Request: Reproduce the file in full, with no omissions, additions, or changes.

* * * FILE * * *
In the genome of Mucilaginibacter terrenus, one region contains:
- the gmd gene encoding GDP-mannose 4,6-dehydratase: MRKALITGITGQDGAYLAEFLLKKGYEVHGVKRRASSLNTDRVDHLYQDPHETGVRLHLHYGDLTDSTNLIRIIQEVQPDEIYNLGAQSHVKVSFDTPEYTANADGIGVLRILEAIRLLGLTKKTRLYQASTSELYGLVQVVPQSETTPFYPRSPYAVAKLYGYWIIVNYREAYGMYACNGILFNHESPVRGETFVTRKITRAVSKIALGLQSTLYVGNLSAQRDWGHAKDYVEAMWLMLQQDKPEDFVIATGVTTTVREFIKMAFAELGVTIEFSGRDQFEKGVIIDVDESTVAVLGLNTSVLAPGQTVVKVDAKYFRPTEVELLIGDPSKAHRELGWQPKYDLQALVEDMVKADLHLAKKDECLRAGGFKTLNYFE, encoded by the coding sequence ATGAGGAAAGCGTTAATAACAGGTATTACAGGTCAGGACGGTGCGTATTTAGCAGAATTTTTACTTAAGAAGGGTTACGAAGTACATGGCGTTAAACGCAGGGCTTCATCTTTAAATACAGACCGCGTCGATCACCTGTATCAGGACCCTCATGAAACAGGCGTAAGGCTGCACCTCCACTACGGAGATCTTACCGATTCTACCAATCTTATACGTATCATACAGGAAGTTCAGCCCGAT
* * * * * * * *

In the genome of Mucilaginibacter terrenus, one region contains:
- the gmd gene encoding GDP-mannose 4,6-dehydratase: MRKALITGITGQDGAYLAEFLLKKGYEVHGVKRRASSLNTDRVDHLYQDPHETGVRLHLHYGDLTDSTNLIRIIQEVQPDEIYNLGAQSHVKVSFDTPEYTANADGIGVLRILEAIRLLGLTKKTRLYQASTSELYGLVQVVPQSETTPFYPRSPYAVAKLYGYWIIVNYREAYGMYACNGILFNHESPVRGETFVTRKITRAVSKIALGLQSTLYVGNLSAQRDWGHAKDYVEAMWLMLQQDKPEDFVIATGVTTTVREFIKMAFAELGVTIEFSGRDQFEKGVIIDVDESTVAVLGLNTSVLAPGQTVVKVDAKYFRPTEVELLIGDPSKAHRELGWQPKYDLQALVEDMVKADLHLAKKDECLRAGGFKTLNYFE, encoded by the coding sequence ATGAGGAAAGCGTTAATAACAGGTATTACAGGTCAGGACGGTGCGTATTTAGCAGAATTTTTACTTAAGAAGGGTTACGAAGTACATGGCGTTAAACGCAGGGCTTCATCTTTAAATACAGACCGCGTCGATCACCTGTATCAGGACCCTCATGAAACAGGCGTAAGGCTGCACCTCCACTACGGAGATCTTACCGATTCTACCAATCTTATACGTATCATACAGGAAGTTCAGCCCGAT